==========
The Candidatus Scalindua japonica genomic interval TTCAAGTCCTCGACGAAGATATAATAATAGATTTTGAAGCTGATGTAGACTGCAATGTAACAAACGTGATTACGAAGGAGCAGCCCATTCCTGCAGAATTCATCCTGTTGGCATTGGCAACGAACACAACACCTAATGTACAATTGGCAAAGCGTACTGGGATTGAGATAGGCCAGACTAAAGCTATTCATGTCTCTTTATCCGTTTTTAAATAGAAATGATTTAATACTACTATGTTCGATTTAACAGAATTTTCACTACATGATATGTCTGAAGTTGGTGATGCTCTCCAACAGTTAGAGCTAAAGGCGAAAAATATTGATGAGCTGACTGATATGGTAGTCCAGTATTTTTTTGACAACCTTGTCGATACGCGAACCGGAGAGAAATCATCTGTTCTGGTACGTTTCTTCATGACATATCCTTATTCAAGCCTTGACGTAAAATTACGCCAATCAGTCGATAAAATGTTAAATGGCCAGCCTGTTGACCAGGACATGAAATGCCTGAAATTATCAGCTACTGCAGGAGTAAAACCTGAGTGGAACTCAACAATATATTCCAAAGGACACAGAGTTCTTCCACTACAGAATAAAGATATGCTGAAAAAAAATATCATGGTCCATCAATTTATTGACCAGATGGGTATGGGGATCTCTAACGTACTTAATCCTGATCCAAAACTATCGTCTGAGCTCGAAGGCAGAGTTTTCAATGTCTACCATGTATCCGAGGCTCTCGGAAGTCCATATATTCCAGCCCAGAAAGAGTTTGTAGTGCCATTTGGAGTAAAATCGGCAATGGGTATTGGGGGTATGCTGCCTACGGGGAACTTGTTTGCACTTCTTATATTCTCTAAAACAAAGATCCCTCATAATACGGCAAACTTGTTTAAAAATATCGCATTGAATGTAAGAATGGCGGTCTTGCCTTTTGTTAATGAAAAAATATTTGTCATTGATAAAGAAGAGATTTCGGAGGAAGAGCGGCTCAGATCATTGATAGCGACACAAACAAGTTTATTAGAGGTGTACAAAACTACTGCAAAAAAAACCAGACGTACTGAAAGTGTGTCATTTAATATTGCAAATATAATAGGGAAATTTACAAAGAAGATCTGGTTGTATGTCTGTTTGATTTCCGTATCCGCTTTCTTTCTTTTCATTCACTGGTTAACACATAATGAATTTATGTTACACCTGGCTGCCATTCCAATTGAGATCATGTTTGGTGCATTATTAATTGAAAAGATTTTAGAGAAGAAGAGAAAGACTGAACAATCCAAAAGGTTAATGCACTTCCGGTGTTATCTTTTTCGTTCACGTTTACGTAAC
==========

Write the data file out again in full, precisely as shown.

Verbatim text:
The Candidatus Scalindua japonica genomic interval TTCAAGTCCTCGACGAAGATATAATAATAGATTTTGAAGCTGATGTAGACTGCAATGTAACAAACGTGATTACGAAGGAGCAGCCCATTCCTGCAGAATTCATCCTGTTGGCATTGGCAACGAACACAACACCTAATGTACAATTGGCAAAGCGTACTGGGATTGAGATAGGCCAGACTAAAGCTATTCATGTCTCTTTATCCGTTTTTAAATAGAAATGATTTAATACTACTATGTTCGATTTAACAGAATTTTCACTACATGATATGTCTGAAGTTGGTGATGCTCTCCAACAGTTAGAGCTAAAGGCGAAAAATATTGATGAGCTGACTGATATGGTAGTCCAGTATTTTTTTGACAACCTTGTCGATACGCGAACCGGAGAGAAATCATCTGTTCTGGTACGTTTCTTCATGACATATCCTTATTCAAGCCTTGACGTAAAATTACGCCAATCAGTCGATAAAATGTTAAATGGCCAGCCTGTTGACCAGGACATGAAATGCCTGAAATTATCAGCTACTGCAGGAGTAAAACCTGAGTGGAACTCAACAATATATTCCAAAGGACACAGAGTTCTTCCACTACAGAATAAAGATATGCTGAAAAAAAATATCATGGTCCATCAATTTATTGACCAGATGGGTATGGGGATCTCTAACGTACTTAATCCTGATCCAAAACTATCGTCTGAGCTCGAAGGCAGAGTTTTCAATGTCTACCATGTATCCGAGGCTCTCGGAAGTCCATATATTCCAGCCCAGAAAGAGTTTGTAGTGCCATTTGGAGTAAAATCGGCAATGGGTATTGGGGGTATGCTGCCTACGGGGAACTTGTTTGCACTTCTTATATTCTCTAAAACAAAGATCCCTCATAATACGGCAAACTTGTTTAAAAATATCGCATTGAATGTAAGAATGGCGGTCTTGCCTTTTGTTAATGAAAAAATATTTGTCATTGATAAAGAAGAGATTTCGGAGGAAGAGCGGCTCAGATCATTGATAGCGACACAAACAAGTTTATTAGAGGTGTACAAAACTACTGCAAAAAAAACCAGACGTACTGAAAGTGTGTCATTTAATATTGCAAATATAATAGGGAAATTTACAAAGAAGATCTGGTTGTATGTCTGTTTGATTTCCGTATCCGCTTTCTTTCTTTTCATTCACTGGTTAACACATAATGAATTTATGTTACACCTGGCTGCCATTCCAATTGAGATCATGTTTGGTGCATTATTAATTGAAAAGATTTTAGAGAAGAAGAGAAAGACTGAACAATCCAAAAGGTTAATGCACTTCCGGTGTTATCTTTTTCGTTCACGTTTACGTAAC